I can't remember whether the previous Guy Ritchie film I saw was Lock, Stock, and Two Smoking Barrels or Snatch. I do remember that it was very cleverly plotted, well-acted, quick-witted and quick-moving, and at least half-funny in its depiction of the British underworld. The Gentlemen is very much the same, and I enjoyed it. But there is something not quite right in treating rather vicious criminals as witty and glamorous, and imparting a light-hearted quality to acts of violence. It's all done with an ironic wink, which I guess is better than doing it seriously, but still, it seems unhealthy.
Hugh Grant has a strikingly not-his-usual-brand role as a creepy cockney private investigator/extortionist (at least it's a departure from what I know of him). And Michelle Dockery, previously known to me only as Lady Mary in Downton Abbey, plays an underworld queen--"cockney Cleopatra," I think is the way she's described. She really is as extremely, almost weirdly thin as she appeared to be in all those fancy Downton clothes. Too thin to be really movie-star-beautiful, in my personal opinion, which is clearly not the currently fashionable one. This character retains the acid tongue as well.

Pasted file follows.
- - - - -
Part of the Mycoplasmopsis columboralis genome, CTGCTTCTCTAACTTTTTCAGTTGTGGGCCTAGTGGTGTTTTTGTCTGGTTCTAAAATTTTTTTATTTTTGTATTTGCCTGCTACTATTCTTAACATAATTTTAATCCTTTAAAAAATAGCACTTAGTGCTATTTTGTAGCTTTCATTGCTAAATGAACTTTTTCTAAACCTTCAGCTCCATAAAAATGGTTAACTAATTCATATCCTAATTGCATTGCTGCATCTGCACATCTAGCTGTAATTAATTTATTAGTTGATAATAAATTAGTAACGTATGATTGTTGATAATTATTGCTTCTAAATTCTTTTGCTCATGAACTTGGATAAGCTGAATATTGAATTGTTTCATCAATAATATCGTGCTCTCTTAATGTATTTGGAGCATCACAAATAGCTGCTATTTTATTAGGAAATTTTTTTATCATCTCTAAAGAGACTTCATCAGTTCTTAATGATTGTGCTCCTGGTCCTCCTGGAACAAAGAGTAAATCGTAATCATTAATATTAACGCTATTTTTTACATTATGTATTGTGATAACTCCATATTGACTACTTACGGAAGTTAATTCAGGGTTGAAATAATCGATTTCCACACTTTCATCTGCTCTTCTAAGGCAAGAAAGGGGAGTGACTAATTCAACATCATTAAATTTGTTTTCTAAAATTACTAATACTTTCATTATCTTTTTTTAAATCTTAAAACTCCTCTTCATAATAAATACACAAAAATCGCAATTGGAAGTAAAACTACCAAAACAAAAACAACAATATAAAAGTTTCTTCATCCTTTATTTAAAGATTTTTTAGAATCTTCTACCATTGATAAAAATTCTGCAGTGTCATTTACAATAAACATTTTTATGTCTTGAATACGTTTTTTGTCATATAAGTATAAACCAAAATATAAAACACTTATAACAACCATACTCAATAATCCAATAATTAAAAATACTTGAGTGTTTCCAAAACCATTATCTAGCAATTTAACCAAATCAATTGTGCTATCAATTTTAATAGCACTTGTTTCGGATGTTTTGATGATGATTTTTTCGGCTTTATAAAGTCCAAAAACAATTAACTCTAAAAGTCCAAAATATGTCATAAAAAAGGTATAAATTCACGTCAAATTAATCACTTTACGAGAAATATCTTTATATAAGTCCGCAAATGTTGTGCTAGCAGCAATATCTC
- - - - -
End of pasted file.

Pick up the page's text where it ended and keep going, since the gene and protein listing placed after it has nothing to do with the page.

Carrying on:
Also, according to several reviews cited by Wikipedia, it's racist. I can't say the charge is totally unjustified, as it has Jewish and Chinese characters with some stereotypical attributes. And there's even a joke involving "l" and "r". But as it's all wrapped in a layer of irony and detachment so that it didn't seem invidious to me.
Speaking of stereotyping, I watched a Marvel movie with my grandchildren a few nights ago, Guardians of the Galaxy 2. It's surprising that even now the Supreme Evil character speaks with an English accent, and many of the gang of violent and mostly stupid outlaws talk like southern rednecks.